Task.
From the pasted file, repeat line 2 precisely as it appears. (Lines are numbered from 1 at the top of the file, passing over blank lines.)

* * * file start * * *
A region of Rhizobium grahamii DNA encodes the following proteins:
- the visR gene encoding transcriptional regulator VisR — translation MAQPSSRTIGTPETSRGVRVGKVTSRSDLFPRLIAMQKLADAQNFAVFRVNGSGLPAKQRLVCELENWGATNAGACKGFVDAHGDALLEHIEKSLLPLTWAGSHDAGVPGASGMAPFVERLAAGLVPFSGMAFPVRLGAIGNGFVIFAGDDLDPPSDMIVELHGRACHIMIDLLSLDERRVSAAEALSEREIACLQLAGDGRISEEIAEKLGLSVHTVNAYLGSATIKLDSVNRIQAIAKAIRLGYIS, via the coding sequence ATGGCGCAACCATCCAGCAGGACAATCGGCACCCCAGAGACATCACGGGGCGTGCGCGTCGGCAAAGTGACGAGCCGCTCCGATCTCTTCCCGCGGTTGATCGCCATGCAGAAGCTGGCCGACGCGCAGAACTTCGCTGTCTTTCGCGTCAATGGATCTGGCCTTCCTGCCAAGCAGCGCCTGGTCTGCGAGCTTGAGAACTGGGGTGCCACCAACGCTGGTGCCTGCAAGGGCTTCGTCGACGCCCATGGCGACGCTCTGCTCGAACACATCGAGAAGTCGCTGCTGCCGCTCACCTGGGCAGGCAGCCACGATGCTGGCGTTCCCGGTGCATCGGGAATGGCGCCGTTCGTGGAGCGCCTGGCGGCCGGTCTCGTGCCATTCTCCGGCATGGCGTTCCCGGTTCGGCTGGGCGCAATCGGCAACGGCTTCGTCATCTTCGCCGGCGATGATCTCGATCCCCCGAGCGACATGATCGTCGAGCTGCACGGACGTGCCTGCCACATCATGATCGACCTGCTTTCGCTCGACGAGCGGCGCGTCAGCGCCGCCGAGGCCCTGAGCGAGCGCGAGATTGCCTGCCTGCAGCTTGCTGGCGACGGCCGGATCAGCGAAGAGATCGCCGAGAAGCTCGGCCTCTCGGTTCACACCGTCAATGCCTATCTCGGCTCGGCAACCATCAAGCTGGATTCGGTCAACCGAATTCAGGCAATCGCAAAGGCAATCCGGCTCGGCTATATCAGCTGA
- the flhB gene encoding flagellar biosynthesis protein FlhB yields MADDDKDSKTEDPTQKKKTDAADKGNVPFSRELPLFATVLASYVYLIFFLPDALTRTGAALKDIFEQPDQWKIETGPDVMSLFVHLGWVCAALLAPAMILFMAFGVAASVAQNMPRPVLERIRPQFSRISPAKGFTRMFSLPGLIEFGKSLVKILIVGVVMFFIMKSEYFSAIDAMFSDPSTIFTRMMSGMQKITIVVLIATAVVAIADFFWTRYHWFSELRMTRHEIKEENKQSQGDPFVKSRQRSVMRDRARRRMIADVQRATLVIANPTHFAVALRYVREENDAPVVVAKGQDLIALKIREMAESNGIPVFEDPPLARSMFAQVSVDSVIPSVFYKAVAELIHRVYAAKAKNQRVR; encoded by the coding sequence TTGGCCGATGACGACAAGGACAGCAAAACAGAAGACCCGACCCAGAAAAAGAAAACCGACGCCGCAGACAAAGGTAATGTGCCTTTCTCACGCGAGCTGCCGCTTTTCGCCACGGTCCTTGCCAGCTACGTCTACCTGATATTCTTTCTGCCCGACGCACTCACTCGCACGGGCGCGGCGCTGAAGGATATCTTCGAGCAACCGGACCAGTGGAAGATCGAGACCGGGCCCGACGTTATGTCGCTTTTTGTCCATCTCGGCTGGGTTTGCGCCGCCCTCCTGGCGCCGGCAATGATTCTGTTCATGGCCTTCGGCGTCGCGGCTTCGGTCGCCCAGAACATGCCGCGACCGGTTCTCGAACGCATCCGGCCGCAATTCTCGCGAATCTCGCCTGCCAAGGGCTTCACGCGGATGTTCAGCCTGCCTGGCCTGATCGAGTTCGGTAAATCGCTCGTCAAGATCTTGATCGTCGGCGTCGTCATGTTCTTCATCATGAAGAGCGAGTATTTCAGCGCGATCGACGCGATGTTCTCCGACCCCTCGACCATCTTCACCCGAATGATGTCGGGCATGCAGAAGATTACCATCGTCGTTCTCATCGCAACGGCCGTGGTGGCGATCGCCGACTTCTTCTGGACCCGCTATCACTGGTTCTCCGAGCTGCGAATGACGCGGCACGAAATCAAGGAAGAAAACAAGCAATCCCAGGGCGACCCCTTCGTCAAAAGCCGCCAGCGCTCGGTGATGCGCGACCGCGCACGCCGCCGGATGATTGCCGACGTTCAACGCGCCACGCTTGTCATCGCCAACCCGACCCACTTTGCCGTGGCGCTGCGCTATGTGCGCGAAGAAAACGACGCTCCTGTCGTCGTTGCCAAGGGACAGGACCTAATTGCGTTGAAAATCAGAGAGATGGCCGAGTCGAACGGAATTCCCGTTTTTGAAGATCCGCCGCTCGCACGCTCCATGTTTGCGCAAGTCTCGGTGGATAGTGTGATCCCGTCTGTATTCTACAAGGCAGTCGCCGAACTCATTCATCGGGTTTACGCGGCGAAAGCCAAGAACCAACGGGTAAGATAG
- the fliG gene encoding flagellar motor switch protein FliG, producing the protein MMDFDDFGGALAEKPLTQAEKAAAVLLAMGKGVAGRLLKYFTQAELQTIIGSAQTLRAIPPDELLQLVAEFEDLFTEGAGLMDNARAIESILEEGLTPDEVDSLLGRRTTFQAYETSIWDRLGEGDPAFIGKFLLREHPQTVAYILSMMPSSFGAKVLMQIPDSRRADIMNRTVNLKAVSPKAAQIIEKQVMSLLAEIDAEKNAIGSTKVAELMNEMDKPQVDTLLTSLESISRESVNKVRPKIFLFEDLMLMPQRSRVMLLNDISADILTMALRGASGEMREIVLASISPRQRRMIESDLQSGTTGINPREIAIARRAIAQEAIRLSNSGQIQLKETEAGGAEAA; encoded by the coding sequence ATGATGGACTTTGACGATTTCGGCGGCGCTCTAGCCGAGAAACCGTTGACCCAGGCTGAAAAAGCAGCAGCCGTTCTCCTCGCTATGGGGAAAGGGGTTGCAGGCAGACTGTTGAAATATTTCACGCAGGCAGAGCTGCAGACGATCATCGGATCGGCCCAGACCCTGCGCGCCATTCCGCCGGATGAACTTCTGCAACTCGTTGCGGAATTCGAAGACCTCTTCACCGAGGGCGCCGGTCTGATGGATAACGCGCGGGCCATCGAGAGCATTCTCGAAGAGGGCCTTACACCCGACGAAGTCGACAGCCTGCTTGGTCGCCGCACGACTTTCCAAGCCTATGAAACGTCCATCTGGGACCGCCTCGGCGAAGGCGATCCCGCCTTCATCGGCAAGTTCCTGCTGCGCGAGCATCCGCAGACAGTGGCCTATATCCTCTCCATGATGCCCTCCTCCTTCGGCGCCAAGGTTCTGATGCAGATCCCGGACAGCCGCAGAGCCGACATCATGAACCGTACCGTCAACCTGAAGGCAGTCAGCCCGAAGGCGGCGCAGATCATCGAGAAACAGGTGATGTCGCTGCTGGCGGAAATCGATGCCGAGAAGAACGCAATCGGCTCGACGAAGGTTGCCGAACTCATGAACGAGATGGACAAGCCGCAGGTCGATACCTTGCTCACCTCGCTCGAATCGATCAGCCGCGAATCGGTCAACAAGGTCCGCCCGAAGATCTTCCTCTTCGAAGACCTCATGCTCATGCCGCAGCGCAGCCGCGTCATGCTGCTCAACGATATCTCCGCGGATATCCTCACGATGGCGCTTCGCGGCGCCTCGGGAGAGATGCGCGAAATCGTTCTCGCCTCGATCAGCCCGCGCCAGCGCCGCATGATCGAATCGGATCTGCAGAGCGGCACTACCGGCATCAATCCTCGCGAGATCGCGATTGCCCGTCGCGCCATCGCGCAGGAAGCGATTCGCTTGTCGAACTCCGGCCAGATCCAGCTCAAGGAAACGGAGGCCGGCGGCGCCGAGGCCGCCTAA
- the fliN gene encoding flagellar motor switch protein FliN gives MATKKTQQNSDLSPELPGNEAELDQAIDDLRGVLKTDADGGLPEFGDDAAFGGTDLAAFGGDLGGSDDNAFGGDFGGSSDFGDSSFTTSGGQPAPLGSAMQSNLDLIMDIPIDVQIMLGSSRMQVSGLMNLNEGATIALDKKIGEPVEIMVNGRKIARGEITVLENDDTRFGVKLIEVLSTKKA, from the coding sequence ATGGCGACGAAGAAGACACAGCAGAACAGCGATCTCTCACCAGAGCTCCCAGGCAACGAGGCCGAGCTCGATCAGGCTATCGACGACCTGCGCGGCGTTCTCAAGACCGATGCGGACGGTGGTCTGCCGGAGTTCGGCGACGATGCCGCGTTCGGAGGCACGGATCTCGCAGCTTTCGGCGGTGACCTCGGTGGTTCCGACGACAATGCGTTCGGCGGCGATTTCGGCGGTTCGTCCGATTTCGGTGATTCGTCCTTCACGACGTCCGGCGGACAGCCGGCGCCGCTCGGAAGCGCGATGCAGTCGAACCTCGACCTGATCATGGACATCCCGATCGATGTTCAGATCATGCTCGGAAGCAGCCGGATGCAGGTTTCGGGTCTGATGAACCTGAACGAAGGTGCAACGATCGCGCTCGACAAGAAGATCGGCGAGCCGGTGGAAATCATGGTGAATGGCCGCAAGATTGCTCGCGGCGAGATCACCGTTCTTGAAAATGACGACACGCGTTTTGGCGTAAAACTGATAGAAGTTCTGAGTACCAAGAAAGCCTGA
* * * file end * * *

- the visR gene encoding transcriptional regulator VisR — translation MAQPSSRTIGTPETSRGVRVGKVTSRSDLFPRLIAMQKLADAQNFAVFRVNGSGLPAKQRLVCELENWGATNAGACKGFVDAHGDALLEHIEKSLLPLTWAGSHDAGVPGASGMAPFVERLAAGLVPFSGMAFPVRLGAIGNGFVIFAGDDLDPPSDMIVELHGRACHIMIDLLSLDERRVSAAEALSEREIACLQLAGDGRISEEIAEKLGLSVHTVNAYLGSATIKLDSVNRIQAIAKAIRLGYIS, via the coding sequence ATGGCGCAACCATCCAGCAGGACAATCGGCACCCCAGAGACATCACGGGGCGTGCGCGTCGGCAAAGTGACGAGCCGCTCCGATCTCTTCCCGCGGTTGATCGCCATGCAGAAGCTGGCCGACGCGCAGAACTTCGCTGTCTTTCGCGTCAATGGATCTGGCCTTCCTGCCAAGCAGCGCCTGGTCTGCGAGCTTGAGAACTGGGGTGCCACCAACGCTGGTGCCTGCAAGGGCTTCGTCGACGCCCATGGCGACGCTCTGCTCGAACACATCGAGAAGTCGCTGCTGCCGCTCACCTGGGCAGGCAGCCACGATGCTGGCGTTCCCGGTGCATCGGGAATGGCGCCGTTCGTGGAGCGCCTGGCGGCCGGTCTCGTGCCATTCTCCGGCATGGCGTTCCCGGTTCGGCTGGGCGCAATCGGCAACGGCTTCGTCATCTTCGCCGGCGATGATCTCGATCCCCCGAGCGACATGATCGTCGAGCTGCACGGACGTGCCTGCCACATCATGATCGACCTGCTTTCGCTCGACGAGCGGCGCGTCAGCGCCGCCGAGGCCCTGAGCGAGCGCGAGATTGCCTGCCTGCAGCTTGCTGGCGACGGCCGGATCAGCGAAGAGATCGCCGAGAAGCTCGGCCTCTCGGTTCACACCGTCAATGCCTATCTCGGCTCGGCAACCATCAAGCTGGATTCGGTCAACCGAATTCAGGCAATCGCAAAGGCAATCCGGCTCGGCTATATCAGCTGA